Extensive reporting on these affronts to transparency dashed any hope for measurable improvement in open records and open meetings compliance in the first year of Louisville Mayor Craig Greenberg’s administration.

Greenberg repeatedly claimed that he was constrained by the open records and meetings laws to conduct a secret police chief search and to engage in closed collective bargaining sessions with the Fraternal Order of Police. He lamented the open records backlog, but gave no indication he was willing to expand efforts beyond those that had thus far failed.

As the Kentucky Open Government Coalition observed, “The fault, Mayor Greenberg, is not in the law but in the choices you made.”

3. Kentucky Supreme Court will decide the scope of public access to law enforcement records in open investigations

In November 2022, the Court of Appeals ruled that “[G]eneral allegations of potential harm which would seem to apply in any criminal investigation’ are not sufficient to justify wholesale denial of an open records request for records relating to an open investigation.”

The underlying case, Courier Journal Inc. v Shively Police Department, resulted from the denial of a request for records relating to a high speed chase that ended in the deaths of a woman, her son, and a baby. In it, the court reaffirmed longstanding interpretation of the “law enforcement” exception to the open records law, KRS 61.878(1)(h), requiring proof of actual, concrete harm to an open investigation from premature disclosure of records compiled by a law enforcement agency to justify nondisclosure.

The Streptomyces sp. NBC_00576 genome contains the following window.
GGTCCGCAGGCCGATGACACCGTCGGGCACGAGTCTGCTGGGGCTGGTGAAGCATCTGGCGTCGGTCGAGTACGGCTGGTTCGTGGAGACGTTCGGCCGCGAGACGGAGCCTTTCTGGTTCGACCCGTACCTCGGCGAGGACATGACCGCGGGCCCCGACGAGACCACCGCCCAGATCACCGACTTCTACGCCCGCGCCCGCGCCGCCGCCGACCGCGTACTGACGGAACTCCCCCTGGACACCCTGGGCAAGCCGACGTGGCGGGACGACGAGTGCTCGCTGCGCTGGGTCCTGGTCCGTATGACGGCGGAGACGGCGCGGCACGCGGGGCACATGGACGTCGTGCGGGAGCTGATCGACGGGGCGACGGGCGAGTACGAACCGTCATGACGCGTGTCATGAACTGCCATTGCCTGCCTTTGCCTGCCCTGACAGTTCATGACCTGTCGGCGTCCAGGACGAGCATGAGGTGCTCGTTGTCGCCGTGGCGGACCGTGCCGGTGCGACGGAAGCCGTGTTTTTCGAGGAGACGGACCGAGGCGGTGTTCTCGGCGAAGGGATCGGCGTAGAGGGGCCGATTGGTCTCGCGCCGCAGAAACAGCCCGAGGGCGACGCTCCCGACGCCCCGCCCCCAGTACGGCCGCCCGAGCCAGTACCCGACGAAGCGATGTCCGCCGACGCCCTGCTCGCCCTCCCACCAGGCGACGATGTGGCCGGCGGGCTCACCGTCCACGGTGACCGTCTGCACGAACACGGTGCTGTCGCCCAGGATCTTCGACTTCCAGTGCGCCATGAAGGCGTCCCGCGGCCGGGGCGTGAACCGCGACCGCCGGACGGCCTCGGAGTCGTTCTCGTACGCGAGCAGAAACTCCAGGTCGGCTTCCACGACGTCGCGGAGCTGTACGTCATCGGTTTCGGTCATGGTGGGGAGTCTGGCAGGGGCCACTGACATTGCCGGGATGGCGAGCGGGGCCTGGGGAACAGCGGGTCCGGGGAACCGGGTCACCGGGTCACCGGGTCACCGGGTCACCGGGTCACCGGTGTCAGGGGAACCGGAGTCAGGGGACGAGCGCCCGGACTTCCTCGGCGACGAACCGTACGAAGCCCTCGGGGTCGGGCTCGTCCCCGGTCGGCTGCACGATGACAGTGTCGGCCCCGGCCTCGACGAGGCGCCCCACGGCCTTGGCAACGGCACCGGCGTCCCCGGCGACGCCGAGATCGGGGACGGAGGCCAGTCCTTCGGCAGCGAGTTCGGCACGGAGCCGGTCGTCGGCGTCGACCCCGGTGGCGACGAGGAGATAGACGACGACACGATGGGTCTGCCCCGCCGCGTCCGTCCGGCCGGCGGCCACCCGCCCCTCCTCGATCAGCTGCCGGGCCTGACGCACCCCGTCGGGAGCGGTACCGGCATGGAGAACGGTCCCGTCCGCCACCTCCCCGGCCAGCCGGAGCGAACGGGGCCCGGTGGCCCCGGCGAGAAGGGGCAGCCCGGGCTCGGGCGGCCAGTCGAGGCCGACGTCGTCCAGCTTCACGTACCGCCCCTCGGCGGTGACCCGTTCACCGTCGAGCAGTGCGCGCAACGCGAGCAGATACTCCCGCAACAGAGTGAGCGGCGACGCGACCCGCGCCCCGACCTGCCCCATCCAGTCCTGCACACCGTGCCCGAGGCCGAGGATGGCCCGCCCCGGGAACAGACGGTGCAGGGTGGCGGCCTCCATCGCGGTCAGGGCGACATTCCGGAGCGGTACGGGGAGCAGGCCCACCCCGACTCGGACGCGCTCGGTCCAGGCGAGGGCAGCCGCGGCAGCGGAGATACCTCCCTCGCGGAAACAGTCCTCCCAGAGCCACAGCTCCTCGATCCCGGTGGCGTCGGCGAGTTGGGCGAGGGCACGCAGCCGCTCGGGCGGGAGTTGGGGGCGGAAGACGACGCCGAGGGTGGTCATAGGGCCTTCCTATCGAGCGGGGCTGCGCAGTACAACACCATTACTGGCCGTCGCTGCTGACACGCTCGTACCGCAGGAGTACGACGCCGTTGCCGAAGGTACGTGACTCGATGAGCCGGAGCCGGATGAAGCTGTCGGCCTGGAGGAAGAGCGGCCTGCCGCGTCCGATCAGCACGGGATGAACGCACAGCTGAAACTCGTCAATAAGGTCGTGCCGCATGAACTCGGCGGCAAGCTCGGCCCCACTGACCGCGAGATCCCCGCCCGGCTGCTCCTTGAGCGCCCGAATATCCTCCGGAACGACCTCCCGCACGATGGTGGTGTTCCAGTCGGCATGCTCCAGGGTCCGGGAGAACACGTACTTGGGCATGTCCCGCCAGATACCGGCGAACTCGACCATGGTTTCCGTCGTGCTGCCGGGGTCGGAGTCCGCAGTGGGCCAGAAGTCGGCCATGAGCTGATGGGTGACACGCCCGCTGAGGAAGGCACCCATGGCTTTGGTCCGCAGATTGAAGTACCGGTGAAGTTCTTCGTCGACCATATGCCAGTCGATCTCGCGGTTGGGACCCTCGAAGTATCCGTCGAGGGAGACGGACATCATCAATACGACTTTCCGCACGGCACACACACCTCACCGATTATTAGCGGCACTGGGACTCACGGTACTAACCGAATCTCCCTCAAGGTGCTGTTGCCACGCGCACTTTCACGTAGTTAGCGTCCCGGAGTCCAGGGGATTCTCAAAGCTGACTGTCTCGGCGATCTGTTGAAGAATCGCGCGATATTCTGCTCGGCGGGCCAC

But the court went a step further.

The unanimous appellate panel expressly rejected broad application of KRS 17.150(2) “to restrict all access to information which law enforcement has which may pertain to a prospective law enforcement action,” observing that past opinions of the Attorney General and arguments advanced by law enforcement agencies “are not controlling, and we disagree with such an interpretation based on the statutory language.”

In January 2023, Shively asked the Kentucky Supreme Court to review the opinion of the Court of Appeals. On August 16, the Court granted Shively’s request. The parties subsequently briefed the case, and amicus briefs were filed — one in support of the Courier Journal’s position by retired Jefferson Circuit Court Judge John Potter and the Kentucky Open Government Coalition and another in support of the Shively Police Department by the Kentucky Attorney General.

Oral argument in the Supreme Court, and final resolution of this controversial issue, is anticipated in 2024.

4. League of Women Voters report exposes legislative schemes undermining participatory democracy

On November 29, the League of Women Voters of Kentucky published a study examining “Transparency and Citizen Participation in Kentucky’s Legislative Process” and asking the recurring question, “How Can They Do That?”

A League task force “reviewed provisions of the Kentucky Constitution, the House and Senate Rules, and the legislative record for all bills that became law during the seven 60-day legislative sessions: 1998, 2002, 2006, 2010, 2014, 2018, and 2022,” identifying the “procedures that make it increasingly difficult for citizens to be informed and active participants in legislation.”